An erosive boundary is present between the Scarborough and Scalby formations (Eschard et al. 1991); based on sedimentological and palynological evidence, several authors have concluded different interpretations for the time-gap represented. One hypothesis suggests a large time gap spanning the lower and middle part of the Bathonian (Leeder and Nami 1979; Hogg 1993), whilst other authors (e.g. Fisher and Hancock 1985; Riding and Wright 1989) consider the time gap to be less extensive (reviewed in Riding and Wright 1989).

Seventeen dinosaur print morphotypes were recognised from this part of the sequence by Romano and Whyte (2003); subsequently, an additional morphotype was described from the northern part of Burniston Bay (Whyte et al. 2006). This latter example was from a bed considered to be the lateral equivalent of the ‘Burniston footprint bed’. The readily accessible exposures of the ‘Burniston footprint bed’ (Fig. 3a), in the middle of Burniston Bay, is undoubtedly a factor in the high density and diversity of dinosaur prints recorded from this part of the Ravenscar Group. However, since Hargreaves (1913, 1914) first recorded this unit, there has been no detailed study of the sedimentology or occurrence of dinosaur prints within the ‘footprint bed’. Dinosaur prints occur most commonly at the base of the lowest sandstone of this unit, but are also present towards the top of this 60 cm thick sandstone package in the middle of Burniston Bay. Further south, the package changes in character, with a higher proportion of mudrock, but dinosaur prints (normally only recognisable in section) still occur within the unit.

Material and methods

Twenty-five rock samples were collected from three cliff sections (A–C) from Burniston Bay (Figs. 2 and 3). Samples represent c. 1–5 cm in vertical section from distinct beds. Samples JP1/7 (Fig. 2c, section B) and JP2/8 (Fig. 2c, section C) were collected from the ‘Burniston footprint bed’. Dry rock samples (20 g per sample) were dissolved in 40% HCl for at least 24 h, followed by 2 weeks in 40% HF. After sieving, centrifuging residues in zinc chloride was undertaken to remove heavy minerals. Sample processing details are provided in Supplementary Table 1. Residues were then sieved again to remove the heavy liquid, and final residues were spread across cover slips and gently heated to remove excess water. Cover slips were mounted onto slides using epoxy resin. Counts of a minimum of 200 spores and pollen were conducted in systematic traverses across the slides, after which the remainder of each slide was examined to identify taxa that were present in samples but not in counts. To reconstruct vegetation, we follow previous studies (e.g. Balme 1995) in linking spores and pollen to botanical groups.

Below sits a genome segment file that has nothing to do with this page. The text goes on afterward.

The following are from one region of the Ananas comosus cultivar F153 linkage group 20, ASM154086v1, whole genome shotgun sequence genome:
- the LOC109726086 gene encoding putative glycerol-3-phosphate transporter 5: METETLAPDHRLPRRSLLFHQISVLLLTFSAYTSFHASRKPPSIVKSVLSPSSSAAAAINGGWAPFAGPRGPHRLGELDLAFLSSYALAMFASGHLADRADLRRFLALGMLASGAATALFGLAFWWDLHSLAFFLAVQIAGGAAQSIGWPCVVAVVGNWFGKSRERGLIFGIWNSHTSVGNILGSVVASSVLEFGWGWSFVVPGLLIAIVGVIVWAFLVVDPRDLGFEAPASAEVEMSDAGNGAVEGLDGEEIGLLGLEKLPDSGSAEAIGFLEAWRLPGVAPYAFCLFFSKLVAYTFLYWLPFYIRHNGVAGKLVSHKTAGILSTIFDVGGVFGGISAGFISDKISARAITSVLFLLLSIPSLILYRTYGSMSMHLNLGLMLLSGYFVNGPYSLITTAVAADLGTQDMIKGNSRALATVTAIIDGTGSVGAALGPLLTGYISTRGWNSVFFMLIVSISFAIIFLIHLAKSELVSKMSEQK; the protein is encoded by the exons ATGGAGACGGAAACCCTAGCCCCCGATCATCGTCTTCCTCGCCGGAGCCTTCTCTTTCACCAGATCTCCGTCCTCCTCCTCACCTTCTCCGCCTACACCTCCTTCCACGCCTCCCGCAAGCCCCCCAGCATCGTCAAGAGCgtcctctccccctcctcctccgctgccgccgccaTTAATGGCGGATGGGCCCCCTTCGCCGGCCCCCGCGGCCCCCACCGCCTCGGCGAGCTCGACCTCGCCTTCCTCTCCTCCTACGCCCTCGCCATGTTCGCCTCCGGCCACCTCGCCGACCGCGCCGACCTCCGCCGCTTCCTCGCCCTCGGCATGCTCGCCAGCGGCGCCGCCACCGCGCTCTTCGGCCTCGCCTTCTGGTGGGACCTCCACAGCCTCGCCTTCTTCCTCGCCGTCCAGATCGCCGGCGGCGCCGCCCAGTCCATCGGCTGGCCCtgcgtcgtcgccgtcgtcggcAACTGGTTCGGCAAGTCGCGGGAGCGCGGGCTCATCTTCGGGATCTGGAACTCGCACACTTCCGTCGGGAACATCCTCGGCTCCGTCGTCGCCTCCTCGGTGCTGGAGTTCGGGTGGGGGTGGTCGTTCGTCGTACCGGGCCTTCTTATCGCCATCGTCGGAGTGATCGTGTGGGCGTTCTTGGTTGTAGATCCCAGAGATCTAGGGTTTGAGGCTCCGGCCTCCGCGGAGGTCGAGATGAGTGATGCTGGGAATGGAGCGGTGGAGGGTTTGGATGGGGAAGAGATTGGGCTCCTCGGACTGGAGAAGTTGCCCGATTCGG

Excess residues of slides that yielded megaspores were sieved at 100 μm, and specimens were picked using a fine paint brush and mounted onto SEM stubs. Specimens were gold coated using an Edwards Coater 5250B for 3 min and examined under a Philips XL20 field emission SEM at 15 kV. All materials (rock samples and slides) are housed in the collections of the Centre for Palynology at the University of Sheffield, UK.


The Burniston Bay succession